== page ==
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  1. #46
    Co-Founder: Cortez Pearls Senior Guide Member CortezPearls's Avatar
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    Quote Originally Posted by Lagoon Island Pearls View Post
    Checa alludes to the same thing. I've observed "spherules" in similar folds of the periostracum, but then again I am not convinced these give rise to pearls as a single factor in every instance. It seems more likely, perforations made in the mantle by these serve as a point of entry for parasites.
    Amen! And we should all be informed that this issue of "what causes a natural pearl to form" is far from being new...I am still looking for my old papers about a French Naturalist that explained natural pearl occurrence back in the 1800's...which I then have to translate (thank Google for its Translate feature!). But I hope to have a bit time to talk about this in the Blog in the upcoming months. Right now my hands are full (of pearls)
    Douglas McLaurin-Moreno
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    Your Life evolves in the same way a Pearl grows: with continuous layers of experiences/nacre that add to the Story of your Life on Earth and make you Unique and Beautiful.
    Douglas McLaurin-Moreno

  2. #47
    Inactive Senior Pearl-Guide.com Pearl Expert
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    Quote Originally Posted by CortezPearls View Post
    Common sense and the ability to observe Nature without prejudice is a Science. You are as much a scientist as I am...and really: I am just a Pearl Farmer.
    Thank you kindly Doug. And yes, ecologist might be a word for the fun part. Labourer... the not so fun part.

    It's an Ed Ricketts thing. He was no scientist either.

  3. #48
    First-graft Pearl Senior Guide Member
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    This thread has been educational from a scientific standpoint, but it ruins the romance of pearls. I think anyone who is in the business of selling pearls should probably avoid discussions of parasites and drill worms. If people want to criticize Mr. Mikimoto for perpetuating the myth, I propose he simply had a good understanding of marketing. People don't open their wallets for parasites and worms unless they're at the doctor's office. The fairy tale of overcoming adversity, i.e., turning a rough grain of sand into something beautiful, is infinitely preferable.

    I don't know who said it first, but I've heard Alice Cooper say "Never let the facts get in the way of a good story," and in this instance, I think I agree.

  4. #49
    Natural Pearl Senior Pearl-Guide.com Pearl Expert
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    Quote Originally Posted by ennui View Post
    If people want to criticize Mr. Mikimoto for perpetuating the myth, I propose he simply had a good understanding of marketing.
    No one can possibly argue with that!
    Steve
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  5. #50
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    Quote Originally Posted by ennui View Post
    If people want to criticize Mr. Mikimoto for perpetuating the myth, I propose he simply had a good understanding of marketing.
    I suppose dying cheap freshwater pearls and selling them as rare tahitians is a clever marketing strategy too, but without ethics or honesty, marketing under any other guise is merely a scam.

    I seriously doubt Mikimoto was a forthright marketer, insomuch he was monopolistic and manipulative.
    Last edited by Lagoon Island Pearls; 08-05-2011 at 11:42 PM.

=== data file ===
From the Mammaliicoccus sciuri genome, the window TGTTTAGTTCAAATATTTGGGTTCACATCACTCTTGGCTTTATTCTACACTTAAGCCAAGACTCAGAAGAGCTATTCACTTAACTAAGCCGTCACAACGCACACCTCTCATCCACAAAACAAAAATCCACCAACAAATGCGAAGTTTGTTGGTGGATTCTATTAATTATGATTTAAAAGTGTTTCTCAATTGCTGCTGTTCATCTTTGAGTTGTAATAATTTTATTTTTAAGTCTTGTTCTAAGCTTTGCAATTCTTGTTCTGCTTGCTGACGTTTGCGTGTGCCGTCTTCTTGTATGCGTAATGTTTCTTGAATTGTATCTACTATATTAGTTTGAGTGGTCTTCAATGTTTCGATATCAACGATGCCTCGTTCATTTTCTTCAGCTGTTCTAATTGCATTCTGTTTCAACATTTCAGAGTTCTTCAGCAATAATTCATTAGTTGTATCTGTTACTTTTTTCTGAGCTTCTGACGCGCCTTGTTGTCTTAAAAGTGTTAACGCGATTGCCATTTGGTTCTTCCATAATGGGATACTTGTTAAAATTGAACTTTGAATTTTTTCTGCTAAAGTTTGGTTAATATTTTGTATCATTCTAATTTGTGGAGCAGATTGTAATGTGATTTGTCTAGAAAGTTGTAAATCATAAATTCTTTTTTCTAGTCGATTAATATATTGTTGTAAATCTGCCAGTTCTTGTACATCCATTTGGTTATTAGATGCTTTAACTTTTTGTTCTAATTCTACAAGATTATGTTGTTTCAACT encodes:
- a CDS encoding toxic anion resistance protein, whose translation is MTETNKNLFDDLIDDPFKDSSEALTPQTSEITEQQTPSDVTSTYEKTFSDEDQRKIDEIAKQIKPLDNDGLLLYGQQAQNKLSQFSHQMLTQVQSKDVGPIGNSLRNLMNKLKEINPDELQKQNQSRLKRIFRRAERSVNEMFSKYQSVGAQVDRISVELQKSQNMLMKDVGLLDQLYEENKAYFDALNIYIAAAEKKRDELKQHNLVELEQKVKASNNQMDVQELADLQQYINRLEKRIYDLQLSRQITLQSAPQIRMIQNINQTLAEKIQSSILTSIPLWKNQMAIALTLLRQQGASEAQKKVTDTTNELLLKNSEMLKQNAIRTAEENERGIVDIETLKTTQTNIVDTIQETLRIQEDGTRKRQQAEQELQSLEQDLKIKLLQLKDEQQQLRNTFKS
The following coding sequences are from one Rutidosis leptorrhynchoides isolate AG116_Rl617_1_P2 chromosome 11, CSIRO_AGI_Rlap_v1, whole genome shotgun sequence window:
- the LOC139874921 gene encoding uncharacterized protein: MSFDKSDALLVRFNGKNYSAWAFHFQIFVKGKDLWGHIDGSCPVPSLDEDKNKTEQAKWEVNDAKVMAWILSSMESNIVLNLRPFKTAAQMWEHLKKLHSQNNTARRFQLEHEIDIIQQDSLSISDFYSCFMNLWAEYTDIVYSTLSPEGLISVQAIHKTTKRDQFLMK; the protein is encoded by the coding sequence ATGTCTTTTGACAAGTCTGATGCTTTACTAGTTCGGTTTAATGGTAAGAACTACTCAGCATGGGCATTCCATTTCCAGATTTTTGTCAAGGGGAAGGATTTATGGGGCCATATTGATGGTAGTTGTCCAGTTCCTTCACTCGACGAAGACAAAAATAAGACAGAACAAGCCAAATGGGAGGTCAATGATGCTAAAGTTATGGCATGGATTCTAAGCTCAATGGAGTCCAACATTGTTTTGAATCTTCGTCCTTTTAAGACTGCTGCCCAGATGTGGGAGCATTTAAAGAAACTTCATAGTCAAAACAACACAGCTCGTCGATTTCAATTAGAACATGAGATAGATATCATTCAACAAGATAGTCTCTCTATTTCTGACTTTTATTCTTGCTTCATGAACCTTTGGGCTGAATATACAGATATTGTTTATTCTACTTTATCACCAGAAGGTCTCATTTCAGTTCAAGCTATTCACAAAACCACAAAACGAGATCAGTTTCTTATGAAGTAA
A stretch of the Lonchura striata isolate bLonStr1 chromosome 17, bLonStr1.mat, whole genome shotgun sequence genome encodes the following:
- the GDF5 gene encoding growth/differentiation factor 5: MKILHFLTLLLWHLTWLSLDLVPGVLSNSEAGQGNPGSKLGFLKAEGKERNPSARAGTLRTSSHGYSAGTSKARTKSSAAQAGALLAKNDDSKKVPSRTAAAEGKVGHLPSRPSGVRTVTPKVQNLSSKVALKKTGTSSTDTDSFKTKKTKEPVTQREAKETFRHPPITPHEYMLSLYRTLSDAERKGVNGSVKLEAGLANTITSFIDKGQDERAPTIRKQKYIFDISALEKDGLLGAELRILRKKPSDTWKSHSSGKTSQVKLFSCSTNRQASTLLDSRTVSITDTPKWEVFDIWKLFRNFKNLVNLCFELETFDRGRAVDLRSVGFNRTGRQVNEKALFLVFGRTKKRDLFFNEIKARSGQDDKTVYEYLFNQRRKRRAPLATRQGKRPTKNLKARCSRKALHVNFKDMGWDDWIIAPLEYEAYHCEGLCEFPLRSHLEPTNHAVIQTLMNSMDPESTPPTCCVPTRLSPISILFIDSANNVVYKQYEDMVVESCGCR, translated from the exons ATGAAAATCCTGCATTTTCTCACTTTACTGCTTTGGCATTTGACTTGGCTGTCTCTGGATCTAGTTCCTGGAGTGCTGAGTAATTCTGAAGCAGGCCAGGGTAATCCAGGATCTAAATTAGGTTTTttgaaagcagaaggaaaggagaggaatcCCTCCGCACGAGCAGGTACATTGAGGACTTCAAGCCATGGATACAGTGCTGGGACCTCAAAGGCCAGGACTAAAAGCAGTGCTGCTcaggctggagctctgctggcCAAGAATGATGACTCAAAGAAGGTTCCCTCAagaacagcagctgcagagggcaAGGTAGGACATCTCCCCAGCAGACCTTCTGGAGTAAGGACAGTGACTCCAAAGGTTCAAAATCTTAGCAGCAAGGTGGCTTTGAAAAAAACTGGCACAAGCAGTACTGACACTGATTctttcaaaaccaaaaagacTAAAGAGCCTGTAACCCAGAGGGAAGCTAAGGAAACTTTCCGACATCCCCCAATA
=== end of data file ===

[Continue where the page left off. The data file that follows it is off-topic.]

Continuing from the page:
6. #51
    Pearl Maven Senior Pearl-Guide.com Pearl Expert Caitlin's Avatar
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    He certainly obscured the true history of how cultured pearls were developed. He refused credit to the originator of the method, and bought his patents from two men who learned directly from Saville-Kent, then stole the method by getting patents on it, in Japan, thus preventing Saville-Kent's own lab and true students from profiting in any way.

    There is nothing romantic about Mikimodo except in his marketing to the public. He was actually a kind of dictator who protected his purloined secrets from any perceived encroachment He was more of a Jay Gould than a romantic of any type.
    Caitlin

    How to hand-knot pearls without a tool

    My avatar is a Sea of Cortez mabe pearl. One of a pair of Mexican handmade earrings.

  7. #52
    Natural Pearl Senior Pearl-Guide.com Pearl Expert
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    Quote Originally Posted by Lagoon Island Pearls View Post
    I seriously doubt Mikimoto was a forthright marketer, insomuch he was monopolistic and manipulative.
    Yes not all soft and fuzzy. I'm thinking of Steinway as a parallel and contemporary case (albeit natural dynamic systems have yet to demonstrate a tendency to spontaneously create a piano).
    Steve
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  8. #53
    Natural Pearl Senior Pearl-Guide.com Pearl Expert
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    Quote Originally Posted by Caitlin View Post
    He was more of a Jay Gould than a romantic of any type.
    And I enjoyed playing the beautiful gilded and hand-painted Steinway Model B grand produced for the Gould family in 1901 (commemorative serial #100,000), in a Tokyo restaurant about 10 years ago.

    Six degrees?
    Steve
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  9. #54
    Inactive Senior Pearl-Guide.com Pearl Expert
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    Quote Originally Posted by ennui View Post
    This thread has been educational from a scientific standpoint, but it ruins the romance of pearls. I think anyone who is in the business of selling pearls should probably avoid discussions of parasites and drill worms.
    Please don't get me wrong ennui, as I'm not directing my comments at you personally, but only to example the perpetuity of such myths.

    This is the natural pearl section of a pearl forum. Although I have interest in pearl culture and sales, the mostpart of my expertise is the ecology of natural pearls.

    It's not just anywhere I'm able to freely discuss the nuiances of this field with other learned individuals, but this forum has provided a friendly and informative medium on the topic.

    This whole idea that all pearls must round, lusterous and perfect to be romantic or valuable only creates barriers to marketing novel and unique things. In recent times, we have seen new things souffle, circle pearls etc, and overall, people are becoming more aware of them. For everyone involved, this a good trend and we should be mindful to not fall back upon the old school rules.